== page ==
Evaluation of the upper airway in obstructive sleep apnoea

Evaluation of the upper airway in obstructive sleep apnoea

Author Togeiro, Sonia Maria G. P. Autor UNIFESP Google Scholar
Chaves, Cauby M. Google Scholar
Palombini, Luciana Autor UNIFESP Google Scholar
Tufik, Sergio Autor UNIFESP Google Scholar
Hora, Francisco Autor UNIFESP Google Scholar
Nery, Luiz Eduardo Autor UNIFESP Google Scholar
Institution Universidade Federal de São Paulo (UNIFESP)
Univ Fed Ceara
Universidade Federal da Bahia (UFBA)
Abstract The evaluation of the upper airway (UA) includes the physical examination of pharyngeal structures and a number of imaging techniques that vary from the mostly used lateral cephalometry and computed tomography to more sophisticated methods such as tri-dimensional magnetic resonance image (MRI). Other complex techniques addressing UA collapsibility assessed by measurement of pharyngeal critical pressure and negative expiratory pressure however are not routinely performed. These methods provide information about anatomic abnormalities and the level of pharyngeal narrowing or collapse while the patient is awake or asleep. Data suggest that individual patients have different patterns of UA narrowing. So, the best method for evaluating obstruction during obstructive events remains controversial. In general, in clinical practice physical examination including a systematic evaluation of facial morphology, mouth, nasal cavity and the pharynx as well as simple imaging techniques such as nasopharyngoscopy and cephalometry have been more routinely utilized. Findings associated with obstructive sleep apnoea (OSA) are UA narrowing by the lateral pharyngeal walls and enlargements of tonsils, uvula and tongue. Additionally cephalometry identifies the most significant craniofacial characteristics associated with this disease. MRI studies demonstrated that lateral narrowing of UA in OSA is due to parapharyngeal muscle hypertrophy and/or enlargement of non adipose soft tissues.The upper airway evaluation has indubitably contributed to understand the pathophysiology and the diagnosis of OSA and snoring. Additionally, it also helps to identify the subjects with increased OSA risk as well as to select the more appropriate modality of treatment, especially for surgical procedures.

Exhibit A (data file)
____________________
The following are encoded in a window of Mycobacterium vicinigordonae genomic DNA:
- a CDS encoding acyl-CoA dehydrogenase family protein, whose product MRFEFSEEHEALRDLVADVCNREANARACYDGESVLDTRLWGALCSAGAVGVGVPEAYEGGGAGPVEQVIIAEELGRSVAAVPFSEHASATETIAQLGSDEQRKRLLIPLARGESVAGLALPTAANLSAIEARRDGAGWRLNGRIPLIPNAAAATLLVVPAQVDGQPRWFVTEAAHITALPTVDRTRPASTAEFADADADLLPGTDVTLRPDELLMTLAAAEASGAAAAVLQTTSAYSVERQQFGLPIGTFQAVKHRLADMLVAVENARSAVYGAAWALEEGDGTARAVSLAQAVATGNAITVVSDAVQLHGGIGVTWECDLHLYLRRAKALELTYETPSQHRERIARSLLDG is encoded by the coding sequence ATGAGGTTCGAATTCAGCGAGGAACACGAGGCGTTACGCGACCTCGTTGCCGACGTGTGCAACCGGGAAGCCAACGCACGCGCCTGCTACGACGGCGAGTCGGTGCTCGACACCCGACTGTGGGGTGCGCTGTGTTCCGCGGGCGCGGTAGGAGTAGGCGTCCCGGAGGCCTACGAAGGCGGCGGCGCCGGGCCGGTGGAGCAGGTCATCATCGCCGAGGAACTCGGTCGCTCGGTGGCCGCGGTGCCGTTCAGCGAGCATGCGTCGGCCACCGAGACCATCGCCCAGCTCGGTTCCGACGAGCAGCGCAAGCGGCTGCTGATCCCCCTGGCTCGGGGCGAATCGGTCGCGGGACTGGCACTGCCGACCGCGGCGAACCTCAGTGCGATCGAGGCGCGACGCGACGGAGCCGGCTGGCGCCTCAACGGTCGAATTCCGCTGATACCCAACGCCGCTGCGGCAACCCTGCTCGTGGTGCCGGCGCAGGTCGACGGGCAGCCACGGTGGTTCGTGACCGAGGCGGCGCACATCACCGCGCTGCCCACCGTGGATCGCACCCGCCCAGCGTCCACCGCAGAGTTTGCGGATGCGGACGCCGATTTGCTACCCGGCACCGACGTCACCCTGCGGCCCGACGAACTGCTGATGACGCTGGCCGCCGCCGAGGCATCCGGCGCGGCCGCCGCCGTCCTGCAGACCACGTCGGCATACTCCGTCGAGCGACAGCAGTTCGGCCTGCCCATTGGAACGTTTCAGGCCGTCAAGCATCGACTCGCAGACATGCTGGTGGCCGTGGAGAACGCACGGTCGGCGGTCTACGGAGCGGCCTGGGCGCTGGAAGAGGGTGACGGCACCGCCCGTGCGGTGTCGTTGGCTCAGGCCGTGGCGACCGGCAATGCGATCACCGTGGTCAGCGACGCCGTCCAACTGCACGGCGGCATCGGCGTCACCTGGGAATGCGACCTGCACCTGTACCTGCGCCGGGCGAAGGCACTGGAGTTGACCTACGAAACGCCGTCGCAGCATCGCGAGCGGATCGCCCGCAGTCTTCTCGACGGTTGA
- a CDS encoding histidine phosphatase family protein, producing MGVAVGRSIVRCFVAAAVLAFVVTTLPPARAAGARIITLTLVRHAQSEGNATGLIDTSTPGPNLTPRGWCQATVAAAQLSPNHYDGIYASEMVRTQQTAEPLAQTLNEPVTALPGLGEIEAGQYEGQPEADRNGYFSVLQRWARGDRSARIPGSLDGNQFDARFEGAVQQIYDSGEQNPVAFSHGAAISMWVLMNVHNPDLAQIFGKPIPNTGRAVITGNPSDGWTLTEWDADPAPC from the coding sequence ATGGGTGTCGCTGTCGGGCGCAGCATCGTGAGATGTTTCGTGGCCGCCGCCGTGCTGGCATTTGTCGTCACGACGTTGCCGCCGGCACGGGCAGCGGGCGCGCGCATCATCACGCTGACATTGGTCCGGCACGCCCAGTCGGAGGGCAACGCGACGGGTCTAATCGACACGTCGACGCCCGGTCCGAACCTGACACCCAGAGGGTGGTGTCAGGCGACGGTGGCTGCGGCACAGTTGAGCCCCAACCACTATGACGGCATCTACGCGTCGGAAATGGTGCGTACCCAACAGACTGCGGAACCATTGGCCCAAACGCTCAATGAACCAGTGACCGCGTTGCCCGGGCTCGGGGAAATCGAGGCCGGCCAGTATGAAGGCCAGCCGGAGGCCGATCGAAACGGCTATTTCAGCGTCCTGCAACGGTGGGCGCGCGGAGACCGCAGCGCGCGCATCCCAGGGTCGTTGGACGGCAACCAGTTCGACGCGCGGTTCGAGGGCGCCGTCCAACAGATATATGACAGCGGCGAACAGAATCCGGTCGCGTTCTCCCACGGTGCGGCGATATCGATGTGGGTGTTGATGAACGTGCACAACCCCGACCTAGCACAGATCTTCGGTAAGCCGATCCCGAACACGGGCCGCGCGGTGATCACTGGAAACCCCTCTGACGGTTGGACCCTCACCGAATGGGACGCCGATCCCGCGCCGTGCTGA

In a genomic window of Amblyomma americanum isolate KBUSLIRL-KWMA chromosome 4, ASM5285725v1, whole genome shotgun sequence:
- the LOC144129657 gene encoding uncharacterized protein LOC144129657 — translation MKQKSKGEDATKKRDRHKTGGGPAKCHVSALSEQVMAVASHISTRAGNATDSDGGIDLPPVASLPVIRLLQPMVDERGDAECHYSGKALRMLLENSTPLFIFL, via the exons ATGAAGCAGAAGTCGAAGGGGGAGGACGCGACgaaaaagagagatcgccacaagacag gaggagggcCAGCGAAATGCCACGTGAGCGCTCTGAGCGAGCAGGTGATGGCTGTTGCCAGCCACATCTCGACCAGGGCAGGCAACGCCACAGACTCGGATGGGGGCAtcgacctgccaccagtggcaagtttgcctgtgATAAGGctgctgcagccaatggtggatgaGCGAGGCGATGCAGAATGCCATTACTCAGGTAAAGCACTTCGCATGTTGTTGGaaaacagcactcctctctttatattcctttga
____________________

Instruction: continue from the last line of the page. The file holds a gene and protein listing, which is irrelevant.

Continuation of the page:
Keywords Acoustic reflection
negative expiratory pressure
pharyngeal collapse
upper airway
Language English
Date 2010-02-01
Published in Indian Journal Of Medical Research. New Delhi: Indian Council Medical Res, v. 131, n. 2, p. 230-235, 2010.
ISSN 0971-5916 (Sherpa/Romeo, impact factor)
Publisher Indian Council Medical Res
Extent 230-235
Origin http://www.ijmr.org.in/article.asp?issn=0971-5916;year=2010;volume=131;issue=2;spage=230;epage=235;aulast=Togeiro;type=0
Access rights Open access Open Access
Type Review
Web of Science ID WOS:000275635200014
URI http://repositorio.unifesp.br/11600/43920

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